What's the difference between pasta and noodles?

by Deana

American Naming: lasagna 'noodles' (in UK, called lasagna 'sheets')

American Naming: lasagna 'noodles' (in UK, called lasagna 'sheets')

American Naming: lasagna 'noodles' (in UK, called lasagna 'sheets')
British Naming: noodles from asia (different from pasta!). Pic - www.crandlecakes.com

I am SO confused! What is the difference between a piece or shape of pasta - like penne for example - and a noodle?

I always thought noodles were only used in Chinese food. But if that's true, then why do I read about 'pasta noodles' online and what does that refer to?

Help! Thanks...


What a great question Deana! This issue used to confuse the heck out of me too, and I'm sure we're not the only ones.

The first pasta name problem comes about because Americans and us Brits use different words to talk about pasta.

For us Brits, when we talk about rigatoni or ravioli, we say pasta shapes or pasta pieces. Whereas we use noodles - as you know - to talk about Chinese long noodles.

However, over the pond, Americans use noodles to mean pasta shapes, in particular pieces of pasta made using egg. Thus the confusion!

So you'll hear for example US folks talking about lasagna noodles (meaning lasagna sheets), which to our ears sounds very bizarre.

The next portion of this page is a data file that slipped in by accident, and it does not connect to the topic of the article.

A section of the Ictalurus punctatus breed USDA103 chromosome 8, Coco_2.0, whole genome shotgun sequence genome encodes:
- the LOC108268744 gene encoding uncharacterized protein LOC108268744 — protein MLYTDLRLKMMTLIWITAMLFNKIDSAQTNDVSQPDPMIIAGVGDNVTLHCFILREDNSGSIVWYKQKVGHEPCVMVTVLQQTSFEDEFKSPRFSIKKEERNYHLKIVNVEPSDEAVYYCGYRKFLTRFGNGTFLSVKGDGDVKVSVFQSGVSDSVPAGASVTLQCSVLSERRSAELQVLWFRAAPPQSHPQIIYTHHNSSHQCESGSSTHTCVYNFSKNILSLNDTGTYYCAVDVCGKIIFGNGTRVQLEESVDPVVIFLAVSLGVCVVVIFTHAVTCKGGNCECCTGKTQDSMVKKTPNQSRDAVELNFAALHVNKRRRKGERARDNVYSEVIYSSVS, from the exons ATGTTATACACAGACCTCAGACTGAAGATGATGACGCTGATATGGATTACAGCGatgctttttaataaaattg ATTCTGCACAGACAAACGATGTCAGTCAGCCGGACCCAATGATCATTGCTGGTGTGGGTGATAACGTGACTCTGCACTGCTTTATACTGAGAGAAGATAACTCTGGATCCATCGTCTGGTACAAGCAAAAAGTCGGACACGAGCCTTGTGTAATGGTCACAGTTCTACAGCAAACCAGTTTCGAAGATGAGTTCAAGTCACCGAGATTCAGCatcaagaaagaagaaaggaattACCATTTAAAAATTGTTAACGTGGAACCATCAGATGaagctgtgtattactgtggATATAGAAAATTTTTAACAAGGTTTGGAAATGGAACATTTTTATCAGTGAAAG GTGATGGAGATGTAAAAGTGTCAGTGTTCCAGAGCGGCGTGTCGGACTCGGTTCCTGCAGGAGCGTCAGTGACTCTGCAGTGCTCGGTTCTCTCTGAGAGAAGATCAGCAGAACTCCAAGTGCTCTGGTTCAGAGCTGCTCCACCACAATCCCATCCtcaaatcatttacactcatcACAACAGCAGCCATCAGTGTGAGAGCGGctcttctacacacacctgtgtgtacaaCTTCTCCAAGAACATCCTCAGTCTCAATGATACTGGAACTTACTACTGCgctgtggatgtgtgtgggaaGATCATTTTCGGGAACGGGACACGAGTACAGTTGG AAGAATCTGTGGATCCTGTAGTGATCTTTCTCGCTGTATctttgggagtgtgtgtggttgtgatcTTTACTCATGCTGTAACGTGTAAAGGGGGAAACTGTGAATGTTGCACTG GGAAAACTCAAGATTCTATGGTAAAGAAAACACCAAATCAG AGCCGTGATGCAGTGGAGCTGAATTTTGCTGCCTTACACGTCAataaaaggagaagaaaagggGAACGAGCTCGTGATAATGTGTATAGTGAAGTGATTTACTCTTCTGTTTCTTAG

But the plot thickens... these noodles the Yanks talk about are a specific type of pasta. If pasta is made using flour, water and egg, then Americans call its shapes noodles (at least according to the Ronzoni definition I use).

Whereas... if talking about pasta made without egg (i.e. using durum wheat 'semolina' flour instead of plain flour), then the Americans call it macaroni.

Oh, and of course... macaroni is also a mini pasta shape (i.e. mac and cheese). Fun isn't it? ;-)

As for Chinese noodles, these more translucent offerings don't usually contain egg and are mainly differentiated by the specific type of flour used (rice flour etc.)

I hope that helps a little!



Comments for What's the difference between pasta and noodles?

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Aug 20, 2010
by: Chris Burton

What a great answer, Matt. Thanks, I wanted to know that too. And thanks to the question poster.


Oct 27, 2010
And as for language derivitives...
by: Anonymous

According to ... http://www.food-info.net/uk/qa/qa-fp147.htm ...

The word pasta comes from Italian pasta which means basically "paste", but also "dough", "pasta", or "pastry" (as in small cake). Today the word "pasta" is reserved for Italian-style noodles in English-speaking countries, while the word "noodle" has a more general meaning, including many similar Asian products. The word noodle actually is derived from the German Nudel, meaning... pasta.

Pasta can also denote dishes in which pasta products are the primary ingredient, served with sauce or seasonings.

Jul 05, 2011
History of the noodle?
by: student (cherry)

Can i ask?
What are the story of the noodle?
And why is it the name noodle?
Where is noodle basically came from?

Please i need an answer so that i can understand clearly... please??????

Answer: Hi Cherry, a few too many questions for me tackle there I'm afraid, without researching a book's worth!

The book I suggest you should read or grab from your library is called Delizia (it's here on Amazon). It really is excellent and charts the history of Italian food, pasta of course included.


Aug 20, 2011
by: Anonymous

Thank you for the information. It was the topic at dinner tonight.

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